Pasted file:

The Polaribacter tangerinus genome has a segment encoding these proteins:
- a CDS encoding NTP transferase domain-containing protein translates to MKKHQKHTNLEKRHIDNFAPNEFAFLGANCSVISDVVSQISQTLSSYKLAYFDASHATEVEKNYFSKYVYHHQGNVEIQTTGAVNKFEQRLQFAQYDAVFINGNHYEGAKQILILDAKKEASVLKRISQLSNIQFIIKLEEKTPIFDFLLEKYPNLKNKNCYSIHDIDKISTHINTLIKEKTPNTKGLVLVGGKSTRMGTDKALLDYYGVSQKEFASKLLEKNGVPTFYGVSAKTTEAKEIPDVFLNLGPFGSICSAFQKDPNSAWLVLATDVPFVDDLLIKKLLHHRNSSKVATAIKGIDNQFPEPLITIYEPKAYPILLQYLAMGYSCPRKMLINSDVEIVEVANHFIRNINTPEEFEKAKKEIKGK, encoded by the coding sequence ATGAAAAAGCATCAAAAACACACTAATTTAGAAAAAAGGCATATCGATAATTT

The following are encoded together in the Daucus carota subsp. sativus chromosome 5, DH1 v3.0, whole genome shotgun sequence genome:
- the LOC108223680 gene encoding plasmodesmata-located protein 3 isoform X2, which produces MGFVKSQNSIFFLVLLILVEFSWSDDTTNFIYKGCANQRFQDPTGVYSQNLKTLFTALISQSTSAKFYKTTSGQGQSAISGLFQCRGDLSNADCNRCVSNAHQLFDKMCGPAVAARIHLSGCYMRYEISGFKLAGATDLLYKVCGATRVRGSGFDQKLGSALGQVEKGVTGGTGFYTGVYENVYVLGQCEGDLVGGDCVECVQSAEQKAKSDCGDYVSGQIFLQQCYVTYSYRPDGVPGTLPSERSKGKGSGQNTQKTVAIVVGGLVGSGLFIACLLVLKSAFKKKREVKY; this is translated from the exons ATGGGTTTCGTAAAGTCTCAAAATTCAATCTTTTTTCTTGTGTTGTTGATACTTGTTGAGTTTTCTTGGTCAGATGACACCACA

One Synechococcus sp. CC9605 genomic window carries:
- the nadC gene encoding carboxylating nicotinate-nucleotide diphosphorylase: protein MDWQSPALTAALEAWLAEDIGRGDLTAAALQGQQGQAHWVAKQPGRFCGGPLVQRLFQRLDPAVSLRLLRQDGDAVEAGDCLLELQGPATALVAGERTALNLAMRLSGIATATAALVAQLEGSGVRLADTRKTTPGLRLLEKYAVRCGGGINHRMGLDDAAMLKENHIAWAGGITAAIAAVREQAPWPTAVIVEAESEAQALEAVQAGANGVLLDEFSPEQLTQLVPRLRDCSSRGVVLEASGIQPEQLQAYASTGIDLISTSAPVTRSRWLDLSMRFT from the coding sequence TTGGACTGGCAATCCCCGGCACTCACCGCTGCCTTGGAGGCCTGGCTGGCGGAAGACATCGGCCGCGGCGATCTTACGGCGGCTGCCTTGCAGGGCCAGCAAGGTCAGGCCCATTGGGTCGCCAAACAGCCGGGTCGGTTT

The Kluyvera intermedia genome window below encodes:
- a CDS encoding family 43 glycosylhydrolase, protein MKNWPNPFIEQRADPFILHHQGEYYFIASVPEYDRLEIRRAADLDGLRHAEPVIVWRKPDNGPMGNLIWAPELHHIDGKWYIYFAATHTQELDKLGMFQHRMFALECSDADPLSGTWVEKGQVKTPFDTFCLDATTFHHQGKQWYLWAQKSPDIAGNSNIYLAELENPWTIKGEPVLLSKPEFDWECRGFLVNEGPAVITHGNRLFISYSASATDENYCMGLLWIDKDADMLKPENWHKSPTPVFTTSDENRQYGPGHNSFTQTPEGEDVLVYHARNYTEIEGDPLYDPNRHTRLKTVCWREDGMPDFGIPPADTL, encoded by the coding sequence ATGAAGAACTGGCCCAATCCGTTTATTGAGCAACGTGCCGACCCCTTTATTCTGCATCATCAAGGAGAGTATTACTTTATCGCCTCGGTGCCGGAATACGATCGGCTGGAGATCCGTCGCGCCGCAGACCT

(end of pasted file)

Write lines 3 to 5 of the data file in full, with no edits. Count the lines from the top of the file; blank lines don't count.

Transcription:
The following are encoded together in the Daucus carota subsp. sativus chromosome 5, DH1 v3.0, whole genome shotgun sequence genome:
- the LOC108223680 gene encoding plasmodesmata-located protein 3 isoform X2, which produces MGFVKSQNSIFFLVLLILVEFSWSDDTTNFIYKGCANQRFQDPTGVYSQNLKTLFTALISQSTSAKFYKTTSGQGQSAISGLFQCRGDLSNADCNRCVSNAHQLFDKMCGPAVAARIHLSGCYMRYEISGFKLAGATDLLYKVCGATRVRGSGFDQKLGSALGQVEKGVTGGTGFYTGVYENVYVLGQCEGDLVGGDCVECVQSAEQKAKSDCGDYVSGQIFLQQCYVTYSYRPDGVPGTLPSERSKGKGSGQNTQKTVAIVVGGLVGSGLFIACLLVLKSAFKKKREVKY; this is translated from the exons ATGGGTTTCGTAAAGTCTCAAAATTCAATCTTTTTTCTTGTGTTGTTGATACTTGTTGAGTTTTCTTGGTCAGATGACACCACA

One Synechococcus sp. CC9605 genomic window carries: